Hiring the neurodiverse: 5 questions with EY’s Hiren Shukla

EY has had a program that has welcomed employees on the autism spectrum since 2016 — should your company?

In 2016, EY launched its first Neuro-Diverse Center of Excellence in Philadelphia. EY has since expanded to hundreds of employees across six U.S. cities, with more centers on the horizon.

The NCoEs aim to help neurodivergent individuals feel more comfortable in the workforce — all the way from the hiring process to how they prefer to work, including sound and lighting accommodations — to unlock their unique talents.

EY’s support didn’t waver when the pandemic hit and remote work began. Since 2020, the firm has tripled its global neurodivergent workforce.

Hiren Shukla is the EY global and Americas Neuro-Diverse Center of Excellence leader. We asked him five questions about the challenges and opportunities that come with hiring those from the neurodiverse community.

ROI-NJ: Talk about EY’s efforts to find and employ neurodivergent individuals in New Jersey?

Hiren Shukla: EY’s Neurodiverse Centers of Excellence have hired a number of individuals from New Jersey, as we work closely with Rowan University and other organizations to tap into this often-overlooked population.

Our goal is to provide equal opportunities for employment while recognizing the differences each person has and how we can support their journey. We are committed to continuously proving that innovation comes from unexpected places.

ROI: Where are you looking for neurodivergent employees — who are you working with?

HS: We work with a variety of government agencies as well as with universities and nonprofits. It is due to the hard work of our partnership organizations that we can prepare these individuals for a career and help them find sustainable employment.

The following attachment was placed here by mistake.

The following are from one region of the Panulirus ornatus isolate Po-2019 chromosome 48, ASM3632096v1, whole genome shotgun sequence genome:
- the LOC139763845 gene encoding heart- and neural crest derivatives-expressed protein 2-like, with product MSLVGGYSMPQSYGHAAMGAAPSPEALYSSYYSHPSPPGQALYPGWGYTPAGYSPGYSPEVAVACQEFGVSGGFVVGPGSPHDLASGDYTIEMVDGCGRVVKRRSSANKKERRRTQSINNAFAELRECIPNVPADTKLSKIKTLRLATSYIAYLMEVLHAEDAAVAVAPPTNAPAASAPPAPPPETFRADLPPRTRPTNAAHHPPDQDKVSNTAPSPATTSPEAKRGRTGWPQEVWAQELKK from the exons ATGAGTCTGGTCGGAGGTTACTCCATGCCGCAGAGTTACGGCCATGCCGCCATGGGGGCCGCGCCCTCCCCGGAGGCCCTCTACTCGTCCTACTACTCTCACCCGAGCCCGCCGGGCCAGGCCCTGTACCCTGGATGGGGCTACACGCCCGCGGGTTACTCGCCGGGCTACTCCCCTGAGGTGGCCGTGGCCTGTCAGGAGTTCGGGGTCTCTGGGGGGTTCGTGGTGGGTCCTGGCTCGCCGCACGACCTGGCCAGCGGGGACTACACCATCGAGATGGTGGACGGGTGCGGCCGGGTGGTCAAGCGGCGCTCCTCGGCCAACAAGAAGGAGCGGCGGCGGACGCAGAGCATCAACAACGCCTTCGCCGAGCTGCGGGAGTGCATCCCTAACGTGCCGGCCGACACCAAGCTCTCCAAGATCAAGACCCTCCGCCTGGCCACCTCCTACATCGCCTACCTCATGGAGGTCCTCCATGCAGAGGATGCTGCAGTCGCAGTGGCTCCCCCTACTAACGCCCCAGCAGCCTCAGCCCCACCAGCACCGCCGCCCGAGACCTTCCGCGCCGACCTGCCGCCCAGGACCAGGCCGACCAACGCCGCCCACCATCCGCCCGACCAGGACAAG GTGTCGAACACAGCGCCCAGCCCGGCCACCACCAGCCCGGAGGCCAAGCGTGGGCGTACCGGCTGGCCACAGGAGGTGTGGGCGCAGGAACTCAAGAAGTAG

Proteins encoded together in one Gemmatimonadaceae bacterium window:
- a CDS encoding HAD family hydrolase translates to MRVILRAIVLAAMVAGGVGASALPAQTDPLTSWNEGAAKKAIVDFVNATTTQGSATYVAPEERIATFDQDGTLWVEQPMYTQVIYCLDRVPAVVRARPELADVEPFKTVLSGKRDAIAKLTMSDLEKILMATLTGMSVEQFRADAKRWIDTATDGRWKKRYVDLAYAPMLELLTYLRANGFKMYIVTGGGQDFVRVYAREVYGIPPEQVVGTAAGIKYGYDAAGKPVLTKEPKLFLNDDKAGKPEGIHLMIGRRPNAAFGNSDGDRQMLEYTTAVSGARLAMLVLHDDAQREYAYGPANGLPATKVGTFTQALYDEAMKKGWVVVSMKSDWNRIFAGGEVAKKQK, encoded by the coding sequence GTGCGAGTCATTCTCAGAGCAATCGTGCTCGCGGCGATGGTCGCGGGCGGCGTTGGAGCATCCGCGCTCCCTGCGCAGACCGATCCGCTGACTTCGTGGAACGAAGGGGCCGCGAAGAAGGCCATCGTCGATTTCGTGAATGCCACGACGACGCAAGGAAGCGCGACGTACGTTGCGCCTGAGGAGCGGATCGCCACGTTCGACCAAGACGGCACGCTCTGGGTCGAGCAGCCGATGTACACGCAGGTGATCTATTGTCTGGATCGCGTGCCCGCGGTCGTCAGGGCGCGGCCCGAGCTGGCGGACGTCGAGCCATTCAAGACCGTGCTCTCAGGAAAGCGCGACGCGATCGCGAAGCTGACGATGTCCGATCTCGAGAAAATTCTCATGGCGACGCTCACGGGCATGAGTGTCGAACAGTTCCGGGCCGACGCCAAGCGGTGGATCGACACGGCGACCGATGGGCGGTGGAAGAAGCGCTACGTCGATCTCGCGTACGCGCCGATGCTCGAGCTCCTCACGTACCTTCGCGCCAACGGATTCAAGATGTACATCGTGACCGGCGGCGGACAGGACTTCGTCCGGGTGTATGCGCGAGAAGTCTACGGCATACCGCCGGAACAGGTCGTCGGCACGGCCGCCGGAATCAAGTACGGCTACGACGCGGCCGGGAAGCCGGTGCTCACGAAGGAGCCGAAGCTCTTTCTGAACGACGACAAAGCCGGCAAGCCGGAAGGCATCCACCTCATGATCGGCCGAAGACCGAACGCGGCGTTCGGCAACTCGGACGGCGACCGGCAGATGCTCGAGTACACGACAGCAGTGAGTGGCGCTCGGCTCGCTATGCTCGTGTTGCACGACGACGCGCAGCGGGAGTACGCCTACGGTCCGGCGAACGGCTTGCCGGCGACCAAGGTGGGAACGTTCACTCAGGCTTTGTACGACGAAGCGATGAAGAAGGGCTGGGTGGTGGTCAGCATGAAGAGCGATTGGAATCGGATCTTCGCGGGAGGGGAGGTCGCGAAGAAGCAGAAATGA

ROI: What is the training for neurodiverse employees at EY — what is the understanding of how to work with those with different challenges?

HS: EY provides everything from soft-skills training to technical training for our neurodivergent employees, while simultaneously providing training and education to the rest of EY. This ensures that we are driving inclusion by creating an environment that is psychologically safe for all.

ROI: What are the hurdles you need to overcome after hiring? Do issues with social skills top the list?

HS: The hurdles are often organizational processes or communications that may not be understood by everyone. We are lucky to have a strong commitment to diversity, equity, inclusion and belonging at EY; therefore, investing in learning and development is core to how we create opportunity.

ROI: Finally, why the interest? Most companies look away from those on the autism spectrum because of the added challenges they can present. What was the impetus for jumping in?

HS: EY’s interest stems from a true business need for top talent and the absolute business imperative to build a workforce that is able to creatively solve complex problems while leveraging the power of data and emerging technology. We see this as an opportunity to amplify the various dimensions of diversity (across age, gender, race, sexual orientation and cognitive diversity, to name a few) while distinguishing ourselves to our clients and communities.